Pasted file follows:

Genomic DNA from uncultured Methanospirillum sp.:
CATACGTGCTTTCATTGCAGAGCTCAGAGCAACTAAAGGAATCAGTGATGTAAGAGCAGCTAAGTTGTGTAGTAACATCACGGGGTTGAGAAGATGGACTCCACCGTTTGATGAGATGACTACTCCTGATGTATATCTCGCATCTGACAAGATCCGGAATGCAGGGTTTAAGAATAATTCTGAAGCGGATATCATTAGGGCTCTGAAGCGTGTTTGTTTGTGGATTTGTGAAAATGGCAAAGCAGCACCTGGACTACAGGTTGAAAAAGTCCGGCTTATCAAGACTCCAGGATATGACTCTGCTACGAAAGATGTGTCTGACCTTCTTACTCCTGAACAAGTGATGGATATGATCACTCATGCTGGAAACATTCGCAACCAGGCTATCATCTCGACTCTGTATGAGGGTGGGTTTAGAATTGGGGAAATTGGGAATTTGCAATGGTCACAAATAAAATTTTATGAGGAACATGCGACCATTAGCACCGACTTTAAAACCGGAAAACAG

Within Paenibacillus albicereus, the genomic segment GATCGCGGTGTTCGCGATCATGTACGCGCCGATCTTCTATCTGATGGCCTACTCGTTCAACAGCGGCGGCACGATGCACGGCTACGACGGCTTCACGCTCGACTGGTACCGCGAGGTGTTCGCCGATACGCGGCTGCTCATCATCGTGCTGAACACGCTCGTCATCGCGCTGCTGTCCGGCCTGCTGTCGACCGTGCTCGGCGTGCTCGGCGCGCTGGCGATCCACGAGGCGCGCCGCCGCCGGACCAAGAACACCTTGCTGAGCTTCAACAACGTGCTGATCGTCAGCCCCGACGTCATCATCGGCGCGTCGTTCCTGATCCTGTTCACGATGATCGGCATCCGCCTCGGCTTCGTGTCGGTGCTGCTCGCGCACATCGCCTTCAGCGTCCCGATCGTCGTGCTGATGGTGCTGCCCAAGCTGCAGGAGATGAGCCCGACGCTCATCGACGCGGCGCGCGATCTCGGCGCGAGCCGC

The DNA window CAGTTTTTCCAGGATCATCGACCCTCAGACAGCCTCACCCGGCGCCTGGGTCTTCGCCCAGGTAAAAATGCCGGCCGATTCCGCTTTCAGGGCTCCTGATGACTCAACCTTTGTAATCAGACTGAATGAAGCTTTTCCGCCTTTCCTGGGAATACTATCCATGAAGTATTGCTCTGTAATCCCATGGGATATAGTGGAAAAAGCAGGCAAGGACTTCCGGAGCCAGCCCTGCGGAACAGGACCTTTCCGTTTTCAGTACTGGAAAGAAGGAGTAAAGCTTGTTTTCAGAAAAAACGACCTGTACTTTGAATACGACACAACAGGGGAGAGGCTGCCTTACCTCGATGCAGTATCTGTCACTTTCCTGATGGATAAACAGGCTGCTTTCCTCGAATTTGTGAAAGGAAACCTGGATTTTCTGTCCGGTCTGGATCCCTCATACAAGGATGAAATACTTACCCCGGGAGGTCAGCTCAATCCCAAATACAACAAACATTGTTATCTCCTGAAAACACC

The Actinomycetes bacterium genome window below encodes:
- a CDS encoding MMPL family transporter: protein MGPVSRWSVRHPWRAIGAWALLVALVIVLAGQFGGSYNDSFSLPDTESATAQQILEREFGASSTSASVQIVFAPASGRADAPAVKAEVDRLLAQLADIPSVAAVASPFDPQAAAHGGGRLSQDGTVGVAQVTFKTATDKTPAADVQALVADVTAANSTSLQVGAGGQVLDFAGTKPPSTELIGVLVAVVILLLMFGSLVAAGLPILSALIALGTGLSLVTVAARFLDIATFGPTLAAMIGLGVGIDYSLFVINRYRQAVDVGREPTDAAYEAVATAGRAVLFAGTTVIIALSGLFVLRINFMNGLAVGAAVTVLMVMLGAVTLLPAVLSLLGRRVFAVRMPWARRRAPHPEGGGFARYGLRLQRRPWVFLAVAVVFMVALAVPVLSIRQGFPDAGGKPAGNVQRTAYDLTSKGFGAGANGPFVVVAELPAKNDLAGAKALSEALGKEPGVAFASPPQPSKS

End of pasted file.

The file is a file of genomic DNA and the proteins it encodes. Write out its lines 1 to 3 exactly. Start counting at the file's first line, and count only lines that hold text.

Genomic DNA from uncultured Methanospirillum sp.:
CATACGTGCTTTCATTGCAGAGCTCAGAGCAACTAAAGGAATCAGTGATGTAAGAGCAGCTAAGTTGTGTAGTAACATCACGGGGTTGAGAAGATGGACTCCACCGTTTGATGAGATGACTACTCCTGATGTATATCTCGCATCTGACAAGATCCGGAATGCAGGGTTTAAGAATAATTCTGAAGCGGATATCATTAGGGCTCTGAAGCGTGTTTGTTTGTGGATTTGTGAAAATGGCAAAGCAGCACCTGGACTACAGGTTGAAAAAGTCCGGCTTATCAAGACTCCAGGATATGACTCTGCTACGAAAGATGTGTCTGACCTTCTTACTCCTGAACAAGTGATGGATATGATCACTCATGCTGGAAACATTCGCAACCAGGCTATCATCTCGACTCTGTATGAGGGTGGGTTTAGAATTGGGGAAATTGGGAATTTGCAATGGTCACAAATAAAATTTTATGAGGAACATGCGACCATTAGCACCGACTTTAAAACCGGAAAACAG

Within Paenibacillus albicereus, the genomic segment GATCGCGGTGTTCGCGATCATGTACGCGCCGATCTTCTATCTGATGGCCTACTCGTTCAACAGCGGCGGCACGATGCACGGCTACGACGGCTTCACGCTCGACTGGTACCGCGAGGTGTTCGCCGATACGCGGCTGCTCATCATCGTGCTGAACACGCTCGTCATCGCGCTGCTGTCCGGCCTGCTGTCGACCGTGCTCGGCGTGCTCGGCGCGCTGGCGATCCACGAGGCGCGCCGCCGCCGGACCAAGAACACCTTGCTGAGCTTCAACAACGTGCTGATCGTCAGCCCCGACGTCATCATCGGCGCGTCGTTCCTGATCCTGTTCACGATGATCGGCATCCGCCTCGGCTTCGTGTCGGTGCTGCTCGCGCACATCGCCTTCAGCGTCCCGATCGTCGTGCTGATGGTGCTGCCCAAGCTGCAGGAGATGAGCCCGACGCTCATCGACGCGGCGCGCGATCTCGGCGCGAGCCGC